• In December 2009, the Navajo Nation Council originally called for a special prosecutor in 2009 to look into the Navajo Nation President Joe Shirley Jr.'s relationship with two companies that had operated on the reservation. Attorney General Louis Denetsosie focused the investigation on the tribe's contractual relationship with the Utah-based satellite Internet company, and the $2.2 million loan guarantee to BCDS Manufacturing Inc. The payments from the Navajo Nation Council's discretionary fund to family members of several legislative branch employees was also focused on.[18]
  • 24 votes and the Presidential Line-item Veto
    • In a Dec. 15, 2009 special election, Tribal members voted 61% to reduce the Navajo Tribal Council from 88 to 24 members. In the same election, Tribal members voted 59% to empower the Navajo President with line-item-veto power.[19]


At the rise of the Council on January 13, 2010 Council Delegate Jonnathan Nez announced the means of transition and policy changes to Navajo Nation Code Title 22 that would take place in the wake of the majority of the Tribe's membership voting to reduce the size of Council to 24 members.[20] In a May 28, 2010 decision the Navajo Nation Supreme Court ordered immediate implementation of a redistricting plan.

  • Probe of the Council's Discretionary Funds
    • The Special Division of the Window Rock District Court named the prosecutor by January 2010 and began work in early February of that year after a three-judge panel reviewed three applications January 20, 2010. Alan Balaran was hired as the Special Prosecutor. Balaran (who served as the court-appointed special master in the Cobell Indian Trust Fund Case) acted under the jurisdiction of the Special Division. Later, those obligations were expanded to include a tribal ranch program, and discretionary funds given to the Shirley Administration.[21]
    • In October 2010, a Special Prosecutor for the Navajo Justice Department filed charges against members of the then 88-member Navajo Council three weeks before the November 2nd election.[22] The investigation would expand into findings of serious misuse of what the tribe called "discretionary funds." The funds were designed to be made available at the direction of the lawmaker for any number of community causes, activities, and emergencies deemed appropriate by the council delegate.[23]
    • Then Navajo Attorney General Louis Denetsosie outlined allegations which centered on an elaborate conspiracy of members of the council to shifts "discretionary funds" toward family members. The scheme involved participating members to hide the transactions using the vagueness of the law establishing the funds, and the loosely audited manner of dispersing the funds from the legislators offices. The investigation and trials would implicate and continue well into the end of 22nd Council.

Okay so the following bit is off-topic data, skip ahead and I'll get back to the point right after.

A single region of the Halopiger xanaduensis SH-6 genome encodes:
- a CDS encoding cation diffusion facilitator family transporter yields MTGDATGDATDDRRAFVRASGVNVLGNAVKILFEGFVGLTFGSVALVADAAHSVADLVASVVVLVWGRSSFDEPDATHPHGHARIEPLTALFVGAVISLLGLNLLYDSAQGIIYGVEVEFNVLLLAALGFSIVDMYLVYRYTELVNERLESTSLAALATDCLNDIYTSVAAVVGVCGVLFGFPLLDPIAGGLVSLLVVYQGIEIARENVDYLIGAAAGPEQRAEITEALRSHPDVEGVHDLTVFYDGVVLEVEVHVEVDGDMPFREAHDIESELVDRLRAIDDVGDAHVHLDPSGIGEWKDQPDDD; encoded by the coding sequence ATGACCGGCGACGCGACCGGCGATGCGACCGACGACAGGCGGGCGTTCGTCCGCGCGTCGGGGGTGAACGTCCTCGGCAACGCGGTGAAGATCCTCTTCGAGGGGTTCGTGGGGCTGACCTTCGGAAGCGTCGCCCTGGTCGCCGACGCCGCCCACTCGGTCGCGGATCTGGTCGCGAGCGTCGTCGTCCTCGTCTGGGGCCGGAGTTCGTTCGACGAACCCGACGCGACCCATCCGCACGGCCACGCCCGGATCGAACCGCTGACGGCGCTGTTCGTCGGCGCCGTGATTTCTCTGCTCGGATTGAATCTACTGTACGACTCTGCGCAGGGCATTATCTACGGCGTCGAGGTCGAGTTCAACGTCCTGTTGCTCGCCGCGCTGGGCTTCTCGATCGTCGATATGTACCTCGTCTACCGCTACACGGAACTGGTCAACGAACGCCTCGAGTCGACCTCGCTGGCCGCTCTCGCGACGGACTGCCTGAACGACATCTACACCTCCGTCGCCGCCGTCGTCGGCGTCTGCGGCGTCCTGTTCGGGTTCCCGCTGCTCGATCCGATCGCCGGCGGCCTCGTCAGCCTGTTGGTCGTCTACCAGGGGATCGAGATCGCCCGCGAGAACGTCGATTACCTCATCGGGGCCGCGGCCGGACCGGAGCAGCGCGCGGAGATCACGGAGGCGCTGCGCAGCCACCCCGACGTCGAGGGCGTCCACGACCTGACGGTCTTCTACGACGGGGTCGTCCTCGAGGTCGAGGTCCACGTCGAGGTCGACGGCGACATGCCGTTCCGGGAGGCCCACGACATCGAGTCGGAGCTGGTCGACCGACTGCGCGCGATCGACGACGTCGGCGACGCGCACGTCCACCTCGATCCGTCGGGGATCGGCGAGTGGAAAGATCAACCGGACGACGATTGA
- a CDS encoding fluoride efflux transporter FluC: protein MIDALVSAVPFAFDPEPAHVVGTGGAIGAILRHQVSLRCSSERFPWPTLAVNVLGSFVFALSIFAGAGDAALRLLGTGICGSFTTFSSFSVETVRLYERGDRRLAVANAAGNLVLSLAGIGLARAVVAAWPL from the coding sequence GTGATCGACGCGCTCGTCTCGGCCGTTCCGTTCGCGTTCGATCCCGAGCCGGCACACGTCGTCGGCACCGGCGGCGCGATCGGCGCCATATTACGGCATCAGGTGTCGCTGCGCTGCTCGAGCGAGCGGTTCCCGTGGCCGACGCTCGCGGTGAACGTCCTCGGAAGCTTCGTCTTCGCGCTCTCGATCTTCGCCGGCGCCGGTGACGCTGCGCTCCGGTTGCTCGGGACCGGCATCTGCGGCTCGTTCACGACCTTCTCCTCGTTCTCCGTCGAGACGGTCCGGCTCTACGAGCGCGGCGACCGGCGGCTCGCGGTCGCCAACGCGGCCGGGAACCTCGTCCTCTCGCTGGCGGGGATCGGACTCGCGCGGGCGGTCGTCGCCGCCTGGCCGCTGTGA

• Suspected Delegates were served official complaints just before the Council convened for the fourth day of their 2010 fall session.
    • At the beginning of November 2010, the Council was unhappy with the Special Prosecutor's focus on legislature's massive misuse of discretionary spending funds, and organized the removal of several functionaries the Council thought responsible. On November 4, 2010, the Council voted 42-0 with two delegates abstaining to order legislation terminating the employment of Attorney General Louis Denetsosie and his Deputy D. Harrison Tso.[24]
    • On December 23 the council opposed the removal of the Deputy Attorney General in a 3-65 vote. Another bill to remove the Attorney General was never introduced for discussion.[25]

22nd Council (2011-2014)[edit]

24 Votes[edit]

On January 11, 2011 the 24 member Council was seated and restructuring of the new 24 member legislative branch began. On January 24, 2011, Delegate Johnny Naize (Blue Gap-Tachee/Cottonwood-Tselani/Low Mountain/Many Farms/Nazlini) was named speaker.[26]

In May 2011, the President signed the Council resolution CAP-10-11, sent to him by the council amending Title II, of the Navajo Code. Among the changes in the law, was the reorganization of existing standing committees to match the 24 vote membership.[27]

22nd Navajo Nation Council[edit]